National Fisherman

SEADRIFT - A cool, blue morning greets five oyster boats as they make their way out of Harbor Road marina on the last day of the commercial oyster season.
 
The boats break off, staking claims to their day's piece of San Antonio Bay with a makeshift buoy - an empty plastic jug tied to a bit of heavy chain.
 
Around their buoy, the boats begin a circular dance, like water bugs in a swimming pool.
 
A chain from the top of the vessel sinks into the water at a 45-degree angle beside the boat. On the end of the chain is a dredge, a metal rake pulled along the sea floor and lifted back into the boat, where oysters are sorted from barnacles, empty shells and other sea creatures.
 
At the beginning of the season, oyster boats packed the bay, close enough to one another to overhear the Latin music, laughter and curse words from another vessel.
 
Wednesday, crews on the five remaining boats watched one another, guessing who would be the first to call it quits when dredges full of mud and empty shells caused captains to do the math: There weren't enough oysters to cover the cost of fuel.
 
Read the full story at Victoria Advocate>>

National Fisherman Live

National Fisherman Live: 3/10/15

In this episode, Online Editor Leslie Taylor talks with Mike McLouglin, vice president of Dunlop Industrial and Protective Footwear.

National Fisherman Live: 2/24/15

In this episode:

March date set for disaster aid dispersal
Oregon LNG project could disrupt fishing
NOAA tweaks gear marking requirement
N.C. launches first commercial/recreational dock
Spiny lobster traps limits not well received

Inside the Industry

NMFS announced two changes in regulations that apply to federal fishing permit holders starting Aug. 26.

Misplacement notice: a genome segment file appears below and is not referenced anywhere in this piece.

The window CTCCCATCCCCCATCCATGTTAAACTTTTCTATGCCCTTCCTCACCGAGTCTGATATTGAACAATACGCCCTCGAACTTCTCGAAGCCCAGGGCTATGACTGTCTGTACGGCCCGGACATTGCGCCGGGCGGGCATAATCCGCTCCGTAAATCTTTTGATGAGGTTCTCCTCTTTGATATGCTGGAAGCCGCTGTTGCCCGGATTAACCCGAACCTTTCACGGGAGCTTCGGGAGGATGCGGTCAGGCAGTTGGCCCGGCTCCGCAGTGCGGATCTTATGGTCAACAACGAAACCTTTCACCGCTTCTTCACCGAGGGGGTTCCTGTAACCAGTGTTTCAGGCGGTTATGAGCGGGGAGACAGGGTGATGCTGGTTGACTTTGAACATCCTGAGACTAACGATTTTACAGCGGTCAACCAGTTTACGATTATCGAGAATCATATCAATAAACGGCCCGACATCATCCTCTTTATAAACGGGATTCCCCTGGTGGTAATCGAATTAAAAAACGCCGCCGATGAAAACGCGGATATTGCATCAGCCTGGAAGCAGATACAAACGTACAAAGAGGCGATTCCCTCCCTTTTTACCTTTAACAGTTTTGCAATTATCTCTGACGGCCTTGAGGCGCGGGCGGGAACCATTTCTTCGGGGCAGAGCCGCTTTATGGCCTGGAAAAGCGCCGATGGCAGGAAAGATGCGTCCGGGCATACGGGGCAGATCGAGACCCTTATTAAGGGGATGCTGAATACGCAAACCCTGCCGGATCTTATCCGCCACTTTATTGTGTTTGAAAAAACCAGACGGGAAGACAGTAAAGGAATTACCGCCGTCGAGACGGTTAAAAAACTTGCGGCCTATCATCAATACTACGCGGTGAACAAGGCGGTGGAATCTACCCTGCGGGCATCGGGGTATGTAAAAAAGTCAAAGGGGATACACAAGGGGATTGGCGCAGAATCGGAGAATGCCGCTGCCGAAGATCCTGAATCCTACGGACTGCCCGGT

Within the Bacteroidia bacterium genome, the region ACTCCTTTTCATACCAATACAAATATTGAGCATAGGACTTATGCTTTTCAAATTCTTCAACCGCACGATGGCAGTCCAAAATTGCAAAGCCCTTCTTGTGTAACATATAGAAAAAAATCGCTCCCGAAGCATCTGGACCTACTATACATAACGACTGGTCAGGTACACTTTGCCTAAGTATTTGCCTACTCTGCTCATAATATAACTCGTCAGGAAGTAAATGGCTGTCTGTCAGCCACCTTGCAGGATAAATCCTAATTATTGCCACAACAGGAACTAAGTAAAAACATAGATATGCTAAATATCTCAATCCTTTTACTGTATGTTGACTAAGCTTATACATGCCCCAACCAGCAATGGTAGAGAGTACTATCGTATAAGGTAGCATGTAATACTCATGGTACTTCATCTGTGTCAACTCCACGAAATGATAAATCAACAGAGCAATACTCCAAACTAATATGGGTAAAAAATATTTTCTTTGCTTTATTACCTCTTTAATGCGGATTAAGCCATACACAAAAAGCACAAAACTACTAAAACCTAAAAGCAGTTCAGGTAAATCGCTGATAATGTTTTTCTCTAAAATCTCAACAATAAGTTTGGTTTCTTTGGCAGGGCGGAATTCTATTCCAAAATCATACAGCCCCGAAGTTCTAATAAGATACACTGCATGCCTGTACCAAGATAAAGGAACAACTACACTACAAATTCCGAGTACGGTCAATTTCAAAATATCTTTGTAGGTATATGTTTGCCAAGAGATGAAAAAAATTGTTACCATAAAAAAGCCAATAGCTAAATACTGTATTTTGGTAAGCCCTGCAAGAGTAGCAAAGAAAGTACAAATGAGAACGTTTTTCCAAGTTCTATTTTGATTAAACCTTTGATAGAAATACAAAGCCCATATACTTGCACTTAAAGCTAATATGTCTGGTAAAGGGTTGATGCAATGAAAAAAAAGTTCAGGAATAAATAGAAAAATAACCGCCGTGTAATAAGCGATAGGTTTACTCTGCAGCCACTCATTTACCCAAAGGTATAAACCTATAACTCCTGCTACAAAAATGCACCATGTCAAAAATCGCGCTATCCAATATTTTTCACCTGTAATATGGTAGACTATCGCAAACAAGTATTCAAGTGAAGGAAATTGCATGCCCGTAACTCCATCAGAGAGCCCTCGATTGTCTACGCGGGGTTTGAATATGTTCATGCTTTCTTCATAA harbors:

First, they have eliminated the requirement for vessel owners to submit “did not fish” reports for the months or weeks when their vessel was not fishing.

Some of the restrictions for upgrading vessels listed on federal fishing permits have also been removed.

Read more...

Alaskans will meet with British Columbia’s Minister of Energy and Mines, Bill Bennett, when he visits Juneau next week and will ask him to support an international review of mine developments in northwest British Columbia, upstream from Southeast Alaska along the Taku, Stikine and Unuk transboundary rivers.

Some Alaska fishing and environmental groups believe an international review is the best way to develop specific, binding commitments to ensure clean water, salmon, jobs and traditional and customary practices are not harmed by British Columbia mines and that adequate financial assurances are in place up front to cover long-term monitoring and compensation for damages.

Read more...
Try a FREE issue of National Fisherman

Fill out this order form, If you like the magazine, get the rest of the year for just $14.95 (12 issues in all). If not, simply write cancel on the bill, return it, and owe nothing.

First Name
Last Name
Address
Country
U.S. Canada Other

City
State/Province
Postal/ Zip Code
Email
© 2015 Diversified Business Communications
Diversified Business Communications